From the desk of Frank Kane: tumbleweeds, the three T's and buggies

Focus: The return of a shuttle service and the booming of a club are all signs the economy is on the mend.

The Mina Al Salam hotel in Dubai offers a view of Burj Al Arab. Pawan Singh / The National
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I had dinner with an old pal the other night, a journalist on one of the big British papers whom I've known for a long time.

He's an experienced Dubai hand, having visited the emirate many times over the years, in the boom times and during the crisis. He gets the "feel" of the place pretty well.

"It's coming back, isn't it?" he said as we sat at our dinner table. We were at Pier Chic, the restaurant that juts into the Gulf from the Madinat Jumeirah, and looking around you could see what he meant.

The view back to the shore really was sensational, taking in the lights of the Madinat complex, the sweep of the Jumeirah Beach Hotel and the gaudy magnificence of the Burj Al Arab. Burj Khalifa rose in the distance like a neon needle. Dubai looked anything other than the down-and-out depicted in many parts of the British press over the past couple of years.

We had a laugh about the eminent British commentator who back in early 2009 predicted there would be tumbleweeds rolling down Sheikh Zayed Road and wild animals roaming the five-star hotels. I hadn't noticed any jackals on my way into Al Qasr that evening.


My friend had completed a whistle-stop tour encompassing many of the executives and companies that represent Dubai's "core" businesses, the three T's, transport, trade and tourism, and he reeled off statistics and examples of the recovery that he certainly feels is under way.

His piece will be published soon, and it looks as though it will be "positive" for the emirate's international image, after a long run of coverage in the western media widely regarded as "negative". What goes around, comes around, as they say.

Speaking of which, there is one small but very definite sign of recovery going around the Dubai International Financial Centre (DIFC) area these days: the Jet buggy is back.

For the past couple of summers, as the financial crisis and recession hit hard, the poor souls who work and play at the DIFC/Jumeirah Emirates Towers (Jet) area had to make the slog from the Gate vicinity to the delights of the hotel and Boulevard area on foot. It can be no more than a couple of hundred metres, but even that short distance in the height of summer was enough to leave you ruddy and perspiring at your next meeting.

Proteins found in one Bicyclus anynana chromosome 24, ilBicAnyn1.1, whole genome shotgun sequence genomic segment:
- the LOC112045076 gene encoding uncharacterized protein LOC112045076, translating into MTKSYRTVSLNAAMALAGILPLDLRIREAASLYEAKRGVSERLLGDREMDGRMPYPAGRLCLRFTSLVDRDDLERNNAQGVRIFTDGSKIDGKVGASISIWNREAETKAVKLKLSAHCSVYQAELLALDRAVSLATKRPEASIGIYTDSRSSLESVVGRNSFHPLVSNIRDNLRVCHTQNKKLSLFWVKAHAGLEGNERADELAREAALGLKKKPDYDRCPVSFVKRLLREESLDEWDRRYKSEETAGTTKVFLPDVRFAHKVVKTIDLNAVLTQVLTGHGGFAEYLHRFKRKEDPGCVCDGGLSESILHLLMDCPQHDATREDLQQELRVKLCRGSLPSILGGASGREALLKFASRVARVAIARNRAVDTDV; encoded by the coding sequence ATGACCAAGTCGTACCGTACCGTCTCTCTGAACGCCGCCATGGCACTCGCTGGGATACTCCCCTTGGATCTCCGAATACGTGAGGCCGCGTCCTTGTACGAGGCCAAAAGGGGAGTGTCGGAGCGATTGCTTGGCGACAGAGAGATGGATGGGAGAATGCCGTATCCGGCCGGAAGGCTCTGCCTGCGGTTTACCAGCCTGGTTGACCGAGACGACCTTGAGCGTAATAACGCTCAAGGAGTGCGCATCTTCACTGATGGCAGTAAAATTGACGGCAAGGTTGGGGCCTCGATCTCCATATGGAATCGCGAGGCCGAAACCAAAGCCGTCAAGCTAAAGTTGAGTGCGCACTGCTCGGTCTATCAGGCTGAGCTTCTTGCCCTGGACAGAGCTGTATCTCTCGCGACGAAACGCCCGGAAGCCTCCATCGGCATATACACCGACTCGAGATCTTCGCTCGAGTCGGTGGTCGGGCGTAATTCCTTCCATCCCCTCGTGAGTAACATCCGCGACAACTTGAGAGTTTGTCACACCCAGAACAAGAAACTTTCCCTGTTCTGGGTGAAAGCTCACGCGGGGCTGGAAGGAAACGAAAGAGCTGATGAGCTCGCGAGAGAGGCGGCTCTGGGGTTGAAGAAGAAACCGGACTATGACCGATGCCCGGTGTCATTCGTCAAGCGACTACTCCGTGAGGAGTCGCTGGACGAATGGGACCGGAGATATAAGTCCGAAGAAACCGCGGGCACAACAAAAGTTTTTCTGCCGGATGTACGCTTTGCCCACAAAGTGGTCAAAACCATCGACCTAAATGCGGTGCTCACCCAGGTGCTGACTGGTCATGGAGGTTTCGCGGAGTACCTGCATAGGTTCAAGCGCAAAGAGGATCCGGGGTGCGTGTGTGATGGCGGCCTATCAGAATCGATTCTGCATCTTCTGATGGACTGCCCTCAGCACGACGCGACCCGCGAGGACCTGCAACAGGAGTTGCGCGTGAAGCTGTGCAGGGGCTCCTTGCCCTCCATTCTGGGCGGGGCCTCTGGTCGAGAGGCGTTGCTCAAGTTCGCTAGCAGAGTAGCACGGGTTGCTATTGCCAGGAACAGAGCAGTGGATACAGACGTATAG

And I always felt very vulnerable negotiating the Gate roundabout outside the protective metal shell of a vehicle.


In the boom years, Jumeirah very kindly ran a buggy service between the two destinations, with a golf-cart type of vehicle doing the circuit. It was axed about the time the eminent British journalist was writing about tumbleweeds, and many thought the disappearance of the buggy must be a portent of things to come. But it's good to welcome it back, buzzing between the towers and the Gate in a couple of minutes from early morning to 7.30pm. I am told that when the driver has a break for food or prayer, a hotel BMW is put on standby. Now that is old-fashioned Dubai style.


Another place that is booming is the Habtoor Grand - literally.

The hotel and its beach front near the Marina have long been favourites of mine, a great place to bring the wife and young daughter on Friday afternoons for a swim and some beachcombing.

It was safe and relaxed, with a busy swimming pool area counterbalanced by lovely lawns nearer the sea. We've spent many hours there lying under a palm tree as the sun went down over the Gulf, watching the peacocks parade.

No more. The hotel has decided to build a beach club right beside the lawn area. It kicks off on Friday afternoon for a session lasting until 3am the next day.

Now I know I sound like a grumpy old man, but I much preferred the gentle clucking of the peacocks to the violently loud rap music that hammers out from the XL Club, and I was certainly more relaxed by them than by the exotic creatures who now parade across the Habtoor lawns.